Cat (body) language and behaviour Infographic (modified)

This is a cat body language Infographic from It has value. It’s a quick check or guide on how domestic cats communicate with us through their body language and behaviours. It may help one or two people. It is obviously useful to understand what your cat is trying to tell you, or what they inadvertently tell you, through their behaviour.

Cat body language and behavior infographic
Please click on the image to see it a little larger – you will stay on this page. Cat body language and behavior infographic. Source: and MikeB.
Two useful tags. Click either to see the articles:- Toxic to cats | Dangers to cats

Humans are dependent upon both vocalisations and feline body language/behaviour to understand them. The same, incidentally, goes for the cat when understanding humans. Into the mix you can add routines and rhythms. This is because certain behaviours both from human and cat occur during specific times and those times occur in a rhythmical or routine way.

I felt that I had to modify the Infographic slightly. There are three instances. The slow blink is said by many to be a sign that your cat loves you. I have decided that this is a slight exaggeration. It is more about a cat signalling to their human caregiver that they are friendly and that they have friendly intentions towards them.

RELATED: Cat slow blink is a signal of friendly intentions.

And, the sideways stance of a cat with flattened ears and bristled fur is actually a defensive measure to signal to a predator that they are bigger than they actually are. The intention is to deter the predator from attacking. The cat might be frightened. They might even be terrified. However, is more likely to occur when they simply want to be defensive and are concerned or anxious. The word “terrified” is I think exaggeration in some instances. In fact, you’ll see kittens play like this. It’s a kind of practice run for when they are adult. Sometimes they play with their shadow and pretend that their shadow is a predator. Or when they play with other kittens, they take on a sideways stance and enlarge their body.

RELATED: Why do cats do the crab walk?

Crab walk cat
Crab walk cat. I added the yellow lines to highlight the flattened ears, the heightened arched and fluffed tail. The flattened ears protects them the rest make her look larger.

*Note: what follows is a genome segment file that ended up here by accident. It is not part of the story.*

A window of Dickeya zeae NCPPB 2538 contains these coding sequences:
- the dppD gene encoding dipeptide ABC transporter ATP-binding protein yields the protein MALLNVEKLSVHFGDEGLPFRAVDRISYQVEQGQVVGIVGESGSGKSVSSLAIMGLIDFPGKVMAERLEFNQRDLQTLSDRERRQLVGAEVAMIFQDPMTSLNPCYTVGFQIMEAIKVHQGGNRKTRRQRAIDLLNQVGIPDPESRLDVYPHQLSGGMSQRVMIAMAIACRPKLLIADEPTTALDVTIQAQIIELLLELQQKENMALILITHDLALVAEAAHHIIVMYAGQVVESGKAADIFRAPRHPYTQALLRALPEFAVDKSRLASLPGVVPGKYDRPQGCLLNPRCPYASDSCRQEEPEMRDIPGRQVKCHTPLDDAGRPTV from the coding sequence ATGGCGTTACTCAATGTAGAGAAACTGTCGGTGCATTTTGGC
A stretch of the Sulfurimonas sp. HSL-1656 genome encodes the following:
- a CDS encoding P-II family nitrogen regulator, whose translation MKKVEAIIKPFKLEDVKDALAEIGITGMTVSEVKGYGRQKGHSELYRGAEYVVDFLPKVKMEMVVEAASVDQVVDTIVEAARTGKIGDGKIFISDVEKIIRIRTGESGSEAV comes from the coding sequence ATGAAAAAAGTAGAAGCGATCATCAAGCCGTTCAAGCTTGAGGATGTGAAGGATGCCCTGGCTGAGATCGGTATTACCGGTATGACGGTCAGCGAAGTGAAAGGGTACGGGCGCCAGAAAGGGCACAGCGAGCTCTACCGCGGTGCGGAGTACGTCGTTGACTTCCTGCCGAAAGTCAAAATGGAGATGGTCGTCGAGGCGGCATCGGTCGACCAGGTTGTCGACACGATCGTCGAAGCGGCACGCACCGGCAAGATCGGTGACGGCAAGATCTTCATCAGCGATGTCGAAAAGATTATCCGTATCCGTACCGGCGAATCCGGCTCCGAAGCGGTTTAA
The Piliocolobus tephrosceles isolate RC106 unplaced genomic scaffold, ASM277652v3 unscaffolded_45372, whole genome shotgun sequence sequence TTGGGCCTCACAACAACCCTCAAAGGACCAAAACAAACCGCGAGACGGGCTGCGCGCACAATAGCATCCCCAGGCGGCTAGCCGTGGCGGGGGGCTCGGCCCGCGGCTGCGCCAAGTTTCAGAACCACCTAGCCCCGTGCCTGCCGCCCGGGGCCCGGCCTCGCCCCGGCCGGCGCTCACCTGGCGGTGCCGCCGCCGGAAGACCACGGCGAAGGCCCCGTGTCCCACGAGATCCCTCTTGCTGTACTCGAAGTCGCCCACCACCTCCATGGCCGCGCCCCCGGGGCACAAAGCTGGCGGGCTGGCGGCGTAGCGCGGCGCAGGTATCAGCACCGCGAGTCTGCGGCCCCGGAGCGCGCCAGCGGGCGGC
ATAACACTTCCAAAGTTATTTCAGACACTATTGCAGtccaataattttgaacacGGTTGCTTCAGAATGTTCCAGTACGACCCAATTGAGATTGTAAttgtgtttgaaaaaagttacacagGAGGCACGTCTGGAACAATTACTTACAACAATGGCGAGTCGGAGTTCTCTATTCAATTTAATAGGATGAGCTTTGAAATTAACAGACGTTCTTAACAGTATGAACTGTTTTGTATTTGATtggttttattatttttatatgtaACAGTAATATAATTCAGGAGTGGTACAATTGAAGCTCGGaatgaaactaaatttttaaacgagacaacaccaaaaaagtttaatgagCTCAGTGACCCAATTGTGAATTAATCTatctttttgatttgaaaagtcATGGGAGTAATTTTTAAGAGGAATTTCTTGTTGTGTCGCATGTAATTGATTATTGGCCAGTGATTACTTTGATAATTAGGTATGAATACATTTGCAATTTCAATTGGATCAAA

RELATED: 13 cat tail postures and movements and what they mean

The second individual Infographic image which is described as “friendly” is correct and it is often described as the “tail-up” position. When the tail is erect like this it signals to the receiving cat that they have friendly intentions and are not hostile. And they make the same signal to the human caregiver. The “attentive” Infographic focuses on the ears which are erect and pointing forwards.

RELATED: Adult domestic cat belly-up posture is a cat hug

The belly-up position is one which demonstrates trust but does not normally invite a belly rub. Some cats will invite a belly rub when they present their belly to their owner because they are particularly close to their owner. But often it is simply a sign of trust. If you do rub your cat’s belly, you know that it should be done with great respect as this is a vulnerable part of their body. If you dive in too hard, they will clamp onto your hand with all four paws with their teeth embedded into your hand 😁. You will be an imprisoned victim and the only way to remove your hand is to distract your cat.

RELATED: Cat ear positions

Reason why cats flatten their ears when threatened
Reason why cats flatten their ears when threatened. Image: MikeB

When the ears are flattened as in the “anxious” Infographic a cat is preparing for a potential fight. The ears are being laid flat to protect them. When you see feral cats, you often see that their ears have been damaged through fighting (see above). They are vulnerable to being injured because they project out of the head. When cats fight, they bite each other around the head and the ear is a natural object to attack. Abscesses often occur on the head through cat fights. The “frightened” and “threatened” Infographic both have flat ears for the same reason.

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